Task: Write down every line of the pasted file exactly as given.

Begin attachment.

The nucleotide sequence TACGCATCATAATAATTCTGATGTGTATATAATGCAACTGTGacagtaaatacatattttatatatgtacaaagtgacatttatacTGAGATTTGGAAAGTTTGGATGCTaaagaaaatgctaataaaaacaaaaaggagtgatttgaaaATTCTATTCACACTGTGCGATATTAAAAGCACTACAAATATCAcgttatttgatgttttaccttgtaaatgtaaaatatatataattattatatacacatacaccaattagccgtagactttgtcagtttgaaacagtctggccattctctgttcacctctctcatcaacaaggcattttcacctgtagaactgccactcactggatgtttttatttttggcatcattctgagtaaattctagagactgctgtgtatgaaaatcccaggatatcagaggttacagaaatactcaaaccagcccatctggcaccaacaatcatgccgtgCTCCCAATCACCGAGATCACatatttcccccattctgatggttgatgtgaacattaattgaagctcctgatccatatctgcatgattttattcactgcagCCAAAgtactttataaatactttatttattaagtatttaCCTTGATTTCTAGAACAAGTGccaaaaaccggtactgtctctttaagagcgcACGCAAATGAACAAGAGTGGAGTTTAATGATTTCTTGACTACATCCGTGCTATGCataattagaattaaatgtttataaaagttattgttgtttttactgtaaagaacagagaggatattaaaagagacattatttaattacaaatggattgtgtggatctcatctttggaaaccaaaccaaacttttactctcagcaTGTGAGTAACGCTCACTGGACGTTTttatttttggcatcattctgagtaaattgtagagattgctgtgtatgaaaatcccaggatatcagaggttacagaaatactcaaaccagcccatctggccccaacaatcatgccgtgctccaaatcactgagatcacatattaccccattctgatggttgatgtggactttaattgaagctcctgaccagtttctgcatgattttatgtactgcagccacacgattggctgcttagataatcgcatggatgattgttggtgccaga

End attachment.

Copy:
The nucleotide sequence TACGCATCATAATAATTCTGATGTGTATATAATGCAACTGTGacagtaaatacatattttatatatgtacaaagtgacatttatacTGAGATTTGGAAAGTTTGGATGCTaaagaaaatgctaataaaaacaaaaaggagtgatttgaaaATTCTATTCACACTGTGCGATATTAAAAGCACTACAAATATCAcgttatttgatgttttaccttgtaaatgtaaaatatatataattattatatacacatacaccaattagccgtagactttgtcagtttgaaacagtctggccattctctgttcacctctctcatcaacaaggcattttcacctgtagaactgccactcactggatgtttttatttttggcatcattctgagtaaattctagagactgctgtgtatgaaaatcccaggatatcagaggttacagaaatactcaaaccagcccatctggcaccaacaatcatgccgtgCTCCCAATCACCGAGATCACatatttcccccattctgatggttgatgtgaacattaattgaagctcctgatccatatctgcatgattttattcactgcagCCAAAgtactttataaatactttatttattaagtatttaCCTTGATTTCTAGAACAAGTGccaaaaaccggtactgtctctttaagagcgcACGCAAATGAACAAGAGTGGAGTTTAATGATTTCTTGACTACATCCGTGCTATGCataattagaattaaatgtttataaaagttattgttgtttttactgtaaagaacagagaggatattaaaagagacattatttaattacaaatggattgtgtggatctcatctttggaaaccaaaccaaacttttactctcagcaTGTGAGTAACGCTCACTGGACGTTTttatttttggcatcattctgagtaaattgtagagattgctgtgtatgaaaatcccaggatatcagaggttacagaaatactcaaaccagcccatctggccccaacaatcatgccgtgctccaaatcactgagatcacatattaccccattctgatggttgatgtggactttaattgaagctcctgaccagtttctgcatgattttatgtactgcagccacacgattggctgcttagataatcgcatggatgattgttggtgccaga